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Emirates pushes for increased connectivity between Phl, UAE

MANILA, Philippines - Emirates is pushing for increased air transport connectivity between the Philippines and the United Arab Emirates (UAE) on the back of the growing travel demand from entrepreneurs, executives, and international travellers.

The Gulf carrier said in a statement that air travel services between Dubai and the Philippines is expected to grow further in tandem with the many developments in the UAE.

The airline cited the Dubai Expo 2020 that is expected to generate 275,000 jobs and offer immense opportunities for Filipino talent in the hospitality, engineering, information technology (IT) and medical services sectors.

It expects the number of Filipinos working and living in Dubai to exceed one million by 2020 from the current 850,000. Remittances from Filipinos in Dubai jumped 31.4 percent to $1.26 billion last year from $960 million in 2012.

Emirates sees consumer demand for air services between Manila and Dubai to reach 910,000 seats per year or about 41 flights a week using the Boeing 777.

 

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 “This does not take into account travel demand from entrepreneurs and corporates, or international travellers from other global cities who connect in Dubai onwards to the Philippines, which, if included, will increase the projected capacity required on the route to 50 flights a week,” the airline said.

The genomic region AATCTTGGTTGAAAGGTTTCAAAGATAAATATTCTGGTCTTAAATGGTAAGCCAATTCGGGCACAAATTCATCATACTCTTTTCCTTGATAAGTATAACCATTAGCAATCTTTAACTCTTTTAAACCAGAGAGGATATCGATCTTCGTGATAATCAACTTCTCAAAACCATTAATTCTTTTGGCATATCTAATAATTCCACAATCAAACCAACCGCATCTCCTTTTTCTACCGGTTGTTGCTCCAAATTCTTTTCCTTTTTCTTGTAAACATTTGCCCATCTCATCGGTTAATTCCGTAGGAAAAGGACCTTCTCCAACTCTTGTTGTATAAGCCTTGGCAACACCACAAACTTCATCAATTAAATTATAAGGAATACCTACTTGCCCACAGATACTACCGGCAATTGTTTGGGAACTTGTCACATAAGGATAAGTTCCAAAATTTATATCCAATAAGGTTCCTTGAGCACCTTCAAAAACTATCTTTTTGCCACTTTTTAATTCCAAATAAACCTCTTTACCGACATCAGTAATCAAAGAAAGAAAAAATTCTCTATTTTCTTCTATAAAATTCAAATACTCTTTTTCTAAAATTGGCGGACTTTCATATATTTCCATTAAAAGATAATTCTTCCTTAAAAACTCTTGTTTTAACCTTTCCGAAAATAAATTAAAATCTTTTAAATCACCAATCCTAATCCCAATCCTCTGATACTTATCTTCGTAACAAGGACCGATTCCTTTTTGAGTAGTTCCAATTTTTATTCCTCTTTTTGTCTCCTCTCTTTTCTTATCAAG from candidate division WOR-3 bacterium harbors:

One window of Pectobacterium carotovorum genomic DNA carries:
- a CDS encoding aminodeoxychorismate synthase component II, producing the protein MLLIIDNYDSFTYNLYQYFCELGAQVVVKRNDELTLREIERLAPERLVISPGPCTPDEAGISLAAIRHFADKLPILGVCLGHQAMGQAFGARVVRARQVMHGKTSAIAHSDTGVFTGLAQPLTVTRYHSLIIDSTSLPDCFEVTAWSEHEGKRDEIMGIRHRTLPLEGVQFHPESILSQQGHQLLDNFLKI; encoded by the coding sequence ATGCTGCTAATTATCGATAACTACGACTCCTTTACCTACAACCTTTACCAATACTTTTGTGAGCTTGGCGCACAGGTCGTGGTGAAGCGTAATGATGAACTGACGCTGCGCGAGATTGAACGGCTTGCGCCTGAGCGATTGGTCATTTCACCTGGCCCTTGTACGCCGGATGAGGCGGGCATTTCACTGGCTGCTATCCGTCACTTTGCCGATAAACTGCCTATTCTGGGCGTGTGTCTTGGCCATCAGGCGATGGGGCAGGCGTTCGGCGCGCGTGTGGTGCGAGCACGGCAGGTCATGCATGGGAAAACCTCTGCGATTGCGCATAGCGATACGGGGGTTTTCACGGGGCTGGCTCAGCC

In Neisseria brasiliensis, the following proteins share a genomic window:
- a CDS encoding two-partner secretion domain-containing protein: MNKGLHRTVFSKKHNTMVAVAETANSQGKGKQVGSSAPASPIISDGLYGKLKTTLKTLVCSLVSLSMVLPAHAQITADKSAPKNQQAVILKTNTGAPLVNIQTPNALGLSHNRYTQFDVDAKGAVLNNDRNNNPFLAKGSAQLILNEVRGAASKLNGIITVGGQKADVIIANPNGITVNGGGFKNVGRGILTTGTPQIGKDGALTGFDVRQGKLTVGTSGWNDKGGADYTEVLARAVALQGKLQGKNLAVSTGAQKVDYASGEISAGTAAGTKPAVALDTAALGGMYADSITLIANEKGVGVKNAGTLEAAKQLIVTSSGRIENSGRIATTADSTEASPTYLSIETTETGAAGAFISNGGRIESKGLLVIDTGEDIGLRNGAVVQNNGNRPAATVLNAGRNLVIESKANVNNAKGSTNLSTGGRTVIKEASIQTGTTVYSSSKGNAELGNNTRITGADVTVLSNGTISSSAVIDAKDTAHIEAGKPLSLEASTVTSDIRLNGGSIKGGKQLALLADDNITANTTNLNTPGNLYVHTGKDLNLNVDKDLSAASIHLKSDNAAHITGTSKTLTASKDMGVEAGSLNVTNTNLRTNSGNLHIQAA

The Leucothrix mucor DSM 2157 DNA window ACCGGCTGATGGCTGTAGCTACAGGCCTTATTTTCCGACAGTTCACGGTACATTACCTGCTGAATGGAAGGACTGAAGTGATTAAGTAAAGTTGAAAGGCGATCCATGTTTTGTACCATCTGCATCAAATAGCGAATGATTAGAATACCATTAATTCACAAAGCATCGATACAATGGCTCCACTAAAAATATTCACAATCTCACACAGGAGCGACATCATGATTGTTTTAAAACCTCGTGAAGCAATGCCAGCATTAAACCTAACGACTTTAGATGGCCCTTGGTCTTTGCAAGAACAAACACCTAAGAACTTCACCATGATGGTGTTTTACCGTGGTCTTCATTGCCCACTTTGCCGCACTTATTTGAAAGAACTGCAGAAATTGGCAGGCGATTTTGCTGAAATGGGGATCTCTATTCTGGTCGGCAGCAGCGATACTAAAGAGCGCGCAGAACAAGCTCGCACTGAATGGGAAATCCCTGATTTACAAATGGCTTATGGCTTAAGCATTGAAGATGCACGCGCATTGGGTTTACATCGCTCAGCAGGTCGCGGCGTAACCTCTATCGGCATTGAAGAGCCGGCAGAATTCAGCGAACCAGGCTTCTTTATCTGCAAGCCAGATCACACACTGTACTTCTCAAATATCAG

Barry Brown, divisional senior vice president for Commercial Operations East of Emirates, said the airline has carried 6.5 million Filipinos, international tourists, and business travellers as well as over 150,000 tons of cargo since 1990.

There are 35 flights a week between Manila and Dubai contributing to a healthy and growing bilateral trade relationship between the Philippines and UAE.

 “We currently operate three daily flights between Dubai and Manila, which not only serves the growing demand for travel between both countries, but also connects the Philippines with over 800 flights a week to other key cities in our global network – cities which are currently not served by airlines of the Philippines,” Brown said.

The network enables travellers from the GCC, Middle East, Africa, Europe, and the Americas, to easily reach the Philippines with just one convenient stop in Dubai.

 “In recent years, other airlines have also started services between the Philippines and the UAE, and we see this as a positive move which ultimately benefits consumer choice, and also illustrates the healthy demand and potential for traffic growth,” Brown said.

Marilu Ngo, president of Philippines IATA Agents Travel Association (PIATA), warned that the decision of the Civil Aeronautics Board (CAB) to remove the third daily flight of Emirates would result in higher ticket prices.

 “Removing one of Emirates’ third daily flights ultimately means reduced travel options for Filipinos, not only to Dubai and Middle Eastern destinations, but also to Africa, Europe and Latin America during the peak season month of travel. Thus, creating a high-demand, limited supply situation that could impact ticket prices as well,” Ngo said.

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